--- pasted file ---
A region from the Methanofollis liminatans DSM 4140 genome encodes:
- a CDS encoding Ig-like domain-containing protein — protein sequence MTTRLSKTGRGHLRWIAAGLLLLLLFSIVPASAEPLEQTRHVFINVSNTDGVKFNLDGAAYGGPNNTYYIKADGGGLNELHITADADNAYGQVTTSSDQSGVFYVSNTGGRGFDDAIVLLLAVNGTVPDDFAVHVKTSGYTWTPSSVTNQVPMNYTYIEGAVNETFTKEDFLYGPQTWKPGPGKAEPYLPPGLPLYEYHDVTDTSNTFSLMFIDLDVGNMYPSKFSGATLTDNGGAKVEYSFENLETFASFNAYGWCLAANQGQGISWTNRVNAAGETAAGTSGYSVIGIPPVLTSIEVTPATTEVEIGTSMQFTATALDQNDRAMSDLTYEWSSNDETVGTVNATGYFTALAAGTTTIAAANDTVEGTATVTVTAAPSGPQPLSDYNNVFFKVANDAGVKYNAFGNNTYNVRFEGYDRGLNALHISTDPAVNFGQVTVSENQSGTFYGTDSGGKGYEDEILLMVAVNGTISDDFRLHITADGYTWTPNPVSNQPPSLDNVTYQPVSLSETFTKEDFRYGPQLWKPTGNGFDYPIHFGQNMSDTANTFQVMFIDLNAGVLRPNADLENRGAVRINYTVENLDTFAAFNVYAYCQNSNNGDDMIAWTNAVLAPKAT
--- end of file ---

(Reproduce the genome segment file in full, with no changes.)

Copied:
A region from the Methanofollis liminatans DSM 4140 genome encodes:
- a CDS encoding Ig-like domain-containing protein — protein sequence MTTRLSKTGRGHLRWIAAGLLLLLLFSIVPASAEPLEQTRHVFINVSNTDGVKFNLDGAAYGGPNNTYYIKADGGGLNELHITADADNAYGQVTTSSDQSGVFYVSNTGGRGFDDAIVLLLAVNGTVPDDFAVHVKTSGYTWTPSSVTNQVPMNYTYIEGAVNETFTKEDFLYGPQTWKPGPGKAEPYLPPGLPLYEYHDVTDTSNTFSLMFIDLDVGNMYPSKFSGATLTDNGGAKVEYSFENLETFASFNAYGWCLAANQGQGISWTNRVNAAGETAAGTSGYSVIGIPPVLTSIEVTPATTEVEIGTSMQFTATALDQNDRAMSDLTYEWSSNDETVGTVNATGYFTALAAGTTTIAAANDTVEGTATVTVTAAPSGPQPLSDYNNVFFKVANDAGVKYNAFGNNTYNVRFEGYDRGLNALHISTDPAVNFGQVTVSENQSGTFYGTDSGGKGYEDEILLMVAVNGTISDDFRLHITADGYTWTPNPVSNQPPSLDNVTYQPVSLSETFTKEDFRYGPQLWKPTGNGFDYPIHFGQNMSDTANTFQVMFIDLNAGVLRPNADLENRGAVRINYTVENLDTFAAFNVYAYCQNSNNGDDMIAWTNAVLAPKAT